12 Ways To Keep Your House Warm In The Winter

12 Ways To Keep Your House Warm In The Winter

During the winter months we all want to stay warm without our heating bills going through the roof. So to help keep your heating bills in check while staying cozy and warm, here are some things you can do to help improve the warmth of your space.

1) Install a Programmable Thermostat

The best way to help control heating bill costs and keep your home warm is to use a programmable thermostat. It is more efficient to lower the temp just a few degrees while you are not home, and then have the thermostat turn on to warm up the house before you come home. This is a lot more efficient than just lowing your heat all the way when you're not home, then raising it when you return. The energy spent to make up for such drastic changes defeats the purpose of using the lower setting.

2) Seal Window Frame Cracks

In Wyoming with our chilly winter winds, it is important to check for cracks in your window frames. Even a tiny crack can allow a ton of heat to escape. Rachel Rothman, technical and engineering director at the Good Housekeeping Institute, recommends using a flashlight or candle to check for drafts. At night, just have someone stand on the other side of your light source and if you can see it, you should caulk the area to seal the crack.

3) Reverse Ceiling Fan Direction

In the winter time reverse the motor in your ceiling fan to run clockwise. The fan creates an updraft that actually pushes warm air near the ceiling back down to help you feel warmer.

4) Make Your Curtains Work Harder

When the sun is out keep your shades open so to create a warming effect as the sun shines onto the glass. At night close them up to add extra insulation against the cold. You can also use blackout curtains/ shades with a thermal lining to help save energy.

5) Use Draft Stoppers On Your Doors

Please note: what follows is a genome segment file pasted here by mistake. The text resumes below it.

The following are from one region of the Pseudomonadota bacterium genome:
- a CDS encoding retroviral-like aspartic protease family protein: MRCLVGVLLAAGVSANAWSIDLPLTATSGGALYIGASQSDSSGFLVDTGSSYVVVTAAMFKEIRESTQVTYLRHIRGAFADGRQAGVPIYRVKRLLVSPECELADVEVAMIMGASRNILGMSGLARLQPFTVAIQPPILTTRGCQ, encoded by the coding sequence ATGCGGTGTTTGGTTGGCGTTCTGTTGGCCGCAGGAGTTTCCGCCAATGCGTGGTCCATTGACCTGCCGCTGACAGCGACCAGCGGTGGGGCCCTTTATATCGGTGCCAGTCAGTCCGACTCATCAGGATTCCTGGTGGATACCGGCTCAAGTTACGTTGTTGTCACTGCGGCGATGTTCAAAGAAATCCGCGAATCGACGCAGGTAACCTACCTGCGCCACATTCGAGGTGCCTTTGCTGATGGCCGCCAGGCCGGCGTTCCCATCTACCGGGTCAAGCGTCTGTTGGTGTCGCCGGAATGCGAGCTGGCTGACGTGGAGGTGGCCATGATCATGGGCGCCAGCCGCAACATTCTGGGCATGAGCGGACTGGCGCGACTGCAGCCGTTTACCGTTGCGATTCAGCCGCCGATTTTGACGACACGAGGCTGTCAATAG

Don't let cold air creep through the cracks under your doors. All you need to seal off the chilly breeze is a door stopper.

6) Cover Your Floors With Rugs

Did you know heat can escape through floor boards? To prevent this from happening put down rugs that are made from insulated fabric like wool. The rugs will help trap heat inside. Plus, rugs feel nice and cozy on your feet.

7) Prevent Drafts Around Electric Outlets

To help block air that leaks out of electrical outlets, pick up an outlet insulator from your local home improvement store. They're basically foam sheets that you put behind the face plate to block any cold air.

8) Close Off Rooms You Don't Use Often

Closing doors and vents to rooms that are not used very often will help cut down on heating costs.

9) Use The Oven And Stove For Cooking

The oven and stove both generate heat in your kitchen. Using the stove and oven often will add heat to your home. After you are finished using your oven remember to leave the oven door open. This will allow the hot air to escape and add heat to the room. However, be cautious about doing this if you have children or pets; make sure they can't reach the hot oven door or inside the oven.

10) Use A Humidifier

Humid air generally feels quite a bit warmer than dry air. And running the heat in the colder months can strip your indoor air of its humidity. To balance this, consider using a humidifier. Look for the models that allow you to choose between warm and cold air; they typically cost more but are well worth it for the heating ability. Another way to get more humidity into your home is to leave the bathroom door wide open after your shower, so the humidity can spread to other parts of the house.

11) Clear Heat Vents, Registers, And Radiators

It's recommended to have your heating system inspected annually. It's also important to make sure the heat can adequately warm your space. Pull furniture, curtains, and other items away from heat vents, registers, and radiators. If they're blocked, the heat won't be able to circulate.

12) Are the Dampers Open?

Some ductwork contains dampers to adjust airflow. Look for handles and markings on the ductwork such as ‘summer’ and ‘winter.’ Set the damper handle parallel to the duct line for maximum airflow.